The History of Little Faith
Dialogue the Third.
Steward. Why, you return sooner than you expected; it is barely two hours since you went from hence.
Shepherd. "When the stone is rolled away from the well's mouth," Gen. xxix. 3, I endeavour to fill all the troughs, if I can; and, when I have got plenty of water ready drawn, the watering-work is soon done, both with ease and pleasure. The hardest work is to roll away the stone: and sometimes it is hard work to draw the water, for the well is deep, and most profoundly so when the springs are low. Pray, have you staid here ever since?
Steward. Ever since; and I am almost surprised that Little Faith has not found me out, for he sticks closer to my skirts than any of the family.
Shepherd. I was thinking, as I ran along, about what you said of the wretched sin of infidelity, and the heinous nature of it; and I think this is the TAP-ROOT of the corrupt tree that got hold of the human mind when the Adversary laid the axe to the heart of our first parents; for the human mind is never without natural faith; for if the king of the bottomless pit, or any of his children, bring a thousand impossibilities, self-contradictions, arrant and glaring falsehoods; if gilded or varnished over, they will gain credence. If one advance that Satan can cast out Satan, it is believed. If the common soldiers tell Herod that the disciples of the Saviour stole him away while they slept, Herod is persuaded, and credits the testimony of an eye-witness fast asleep. Simon Magus gains the confidence and affections of a whole city, and passes for the great Power of God; but, when the King comes, he is called Beelzebub. Thus the Lord came in his Father's name, and was not received: another comes in his own name, and him they all receive. Hence it appears that Infidelity has only the God of Truth for its object; it disdains to give the lie to any but God: for hypocrites, villains, witches, and devils, can find faith upon earth to receive all that can be hatched in hell; but a divine message hath no place in us till a divine power give it entrance and residence.
Steward. This is what I told you before - that unbelief makes God a liar: and it really is the first sin that ever pierced the mind, either of men or fallen angels. Devils believe in wrath to come, and tremble; but cannot exercise credence on divine clemency, for want of a divine warrant, or an offer made, or a promise published. But the children of men have a voice directed to them, but cannot receive it, "for they are all concluded in unbelief;" yet the heirs of promise shall surely believe; for the promise brings, not only the blessing, but credence also - and this poor Little Faith finds and feels at times, notwithstanding the bad hands and cruel management that he has met with.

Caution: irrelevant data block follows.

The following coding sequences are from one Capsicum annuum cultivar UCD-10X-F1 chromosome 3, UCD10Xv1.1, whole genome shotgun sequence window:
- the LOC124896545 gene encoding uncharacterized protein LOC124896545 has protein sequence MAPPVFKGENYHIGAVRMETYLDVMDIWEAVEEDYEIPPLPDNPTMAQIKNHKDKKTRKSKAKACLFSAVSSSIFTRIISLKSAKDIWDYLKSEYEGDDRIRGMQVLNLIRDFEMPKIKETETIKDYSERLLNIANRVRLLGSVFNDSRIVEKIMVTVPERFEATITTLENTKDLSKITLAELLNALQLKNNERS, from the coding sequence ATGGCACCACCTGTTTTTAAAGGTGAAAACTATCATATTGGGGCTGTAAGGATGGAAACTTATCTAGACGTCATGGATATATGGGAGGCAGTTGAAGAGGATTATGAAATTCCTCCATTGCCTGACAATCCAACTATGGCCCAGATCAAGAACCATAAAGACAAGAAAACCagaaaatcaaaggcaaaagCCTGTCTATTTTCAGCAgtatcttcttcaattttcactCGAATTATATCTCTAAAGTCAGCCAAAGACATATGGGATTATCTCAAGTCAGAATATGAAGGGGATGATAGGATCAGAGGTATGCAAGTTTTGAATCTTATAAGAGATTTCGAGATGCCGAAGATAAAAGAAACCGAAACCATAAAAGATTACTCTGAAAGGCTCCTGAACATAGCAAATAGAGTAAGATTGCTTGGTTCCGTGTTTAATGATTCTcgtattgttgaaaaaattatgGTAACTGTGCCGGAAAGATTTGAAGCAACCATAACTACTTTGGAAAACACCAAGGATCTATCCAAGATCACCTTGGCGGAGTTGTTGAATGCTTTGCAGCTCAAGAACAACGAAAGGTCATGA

Shepherd. I see the case of Little Faith more clearly, now than ever: but I think those servants who brought the canting gossips from Sinai, at the Queen's labour, were the most to blame; I mean those who hurried the birth of Little Faith; those who encouraged them, and nurtured them, about the palace; and those who procured the nurse; and the nurse herself, who let Hagar suckle the child - for any sensible person ought to know that, whatever infection a woman hath, infects her milk, and must unavoidably infect the child that subsists on it: and, I think, it would have been better for Little Faith to have lived upon the milk of "the wild ass that is used to the wilderness - in her month they might have found her," Jer. ii. 24 - than upon the milk of that bond-woman; who, according to ancient records, was never either purified or cleansed.
Steward. Those servants are, doubtless, to blame: nor will their conduct pass unresented, nor themselves go without rebuke; for whatsoever is done for his Majesty's little ones, or to the injury of them, is all taken as done to him: and were it possible (as it is not) for Little Faith even to die, his blood would be required at the servants' hands; they would be arraigned, as murderers, for permitting his people to perish for lack of knowledge; and would be punished as such, either in this world or in the next.
Shepherd. So it was, in the days of old, with a famous one of my occupation, whose honest confession stands on the ancient records: "These twenty years have I been with thee; thy ewes and thy she-goats have not cast their young, and the rams of thy flock have I not eaten. That which was torn of beasts I brought not unto thee, I bare the loss of it: of my hands didst thou require it, whether stolen by day or stolen by night," Gen. xxxi. 38, 39. And so it is also with the servants of his Majesty's household who are employed in building up the fraternity of Zion: "Every man's work shall be made manifest, for the day shall declare it, because it shall be revealed by fire; and the fire shall try every man's work, of what sort it is. If any man's work abide which he hath built thereupon, he shall receive a reward: if any man's work shall be burnt, he shall suffer loss," 1 Cor. iii. 13, 14, 15. Few are aware of this, who thrust themselves, or are by others thrust, into the King's service; who are the chief causes of the sufferings of such as Little Faith.